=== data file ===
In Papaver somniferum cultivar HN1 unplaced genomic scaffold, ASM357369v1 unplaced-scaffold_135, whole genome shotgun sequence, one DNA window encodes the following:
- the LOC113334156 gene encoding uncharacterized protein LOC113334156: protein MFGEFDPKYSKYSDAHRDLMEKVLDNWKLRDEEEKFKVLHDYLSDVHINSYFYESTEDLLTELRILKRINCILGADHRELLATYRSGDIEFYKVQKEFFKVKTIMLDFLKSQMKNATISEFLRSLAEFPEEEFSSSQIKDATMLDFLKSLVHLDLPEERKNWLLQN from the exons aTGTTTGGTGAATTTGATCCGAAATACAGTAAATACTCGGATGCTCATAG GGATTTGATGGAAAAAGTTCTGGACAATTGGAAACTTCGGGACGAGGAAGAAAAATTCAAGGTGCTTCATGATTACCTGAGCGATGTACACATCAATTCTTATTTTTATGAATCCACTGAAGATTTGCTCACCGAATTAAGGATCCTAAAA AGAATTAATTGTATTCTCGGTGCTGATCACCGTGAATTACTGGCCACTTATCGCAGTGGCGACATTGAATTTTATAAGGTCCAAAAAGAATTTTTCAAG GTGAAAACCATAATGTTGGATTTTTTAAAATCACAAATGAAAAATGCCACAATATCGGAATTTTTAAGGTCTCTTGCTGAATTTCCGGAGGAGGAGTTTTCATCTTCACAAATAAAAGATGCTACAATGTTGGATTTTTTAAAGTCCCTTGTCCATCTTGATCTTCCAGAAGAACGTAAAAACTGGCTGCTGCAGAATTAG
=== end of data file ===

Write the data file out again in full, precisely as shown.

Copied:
In Papaver somniferum cultivar HN1 unplaced genomic scaffold, ASM357369v1 unplaced-scaffold_135, whole genome shotgun sequence, one DNA window encodes the following:
- the LOC113334156 gene encoding uncharacterized protein LOC113334156: protein MFGEFDPKYSKYSDAHRDLMEKVLDNWKLRDEEEKFKVLHDYLSDVHINSYFYESTEDLLTELRILKRINCILGADHRELLATYRSGDIEFYKVQKEFFKVKTIMLDFLKSQMKNATISEFLRSLAEFPEEEFSSSQIKDATMLDFLKSLVHLDLPEERKNWLLQN from the exons aTGTTTGGTGAATTTGATCCGAAATACAGTAAATACTCGGATGCTCATAG GGATTTGATGGAAAAAGTTCTGGACAATTGGAAACTTCGGGACGAGGAAGAAAAATTCAAGGTGCTTCATGATTACCTGAGCGATGTACACATCAATTCTTATTTTTATGAATCCACTGAAGATTTGCTCACCGAATTAAGGATCCTAAAA AGAATTAATTGTATTCTCGGTGCTGATCACCGTGAATTACTGGCCACTTATCGCAGTGGCGACATTGAATTTTATAAGGTCCAAAAAGAATTTTTCAAG GTGAAAACCATAATGTTGGATTTTTTAAAATCACAAATGAAAAATGCCACAATATCGGAATTTTTAAGGTCTCTTGCTGAATTTCCGGAGGAGGAGTTTTCATCTTCACAAATAAAAGATGCTACAATGTTGGATTTTTTAAAGTCCCTTGTCCATCTTGATCTTCCAGAAGAACGTAAAAACTGGCTGCTGCAGAATTAG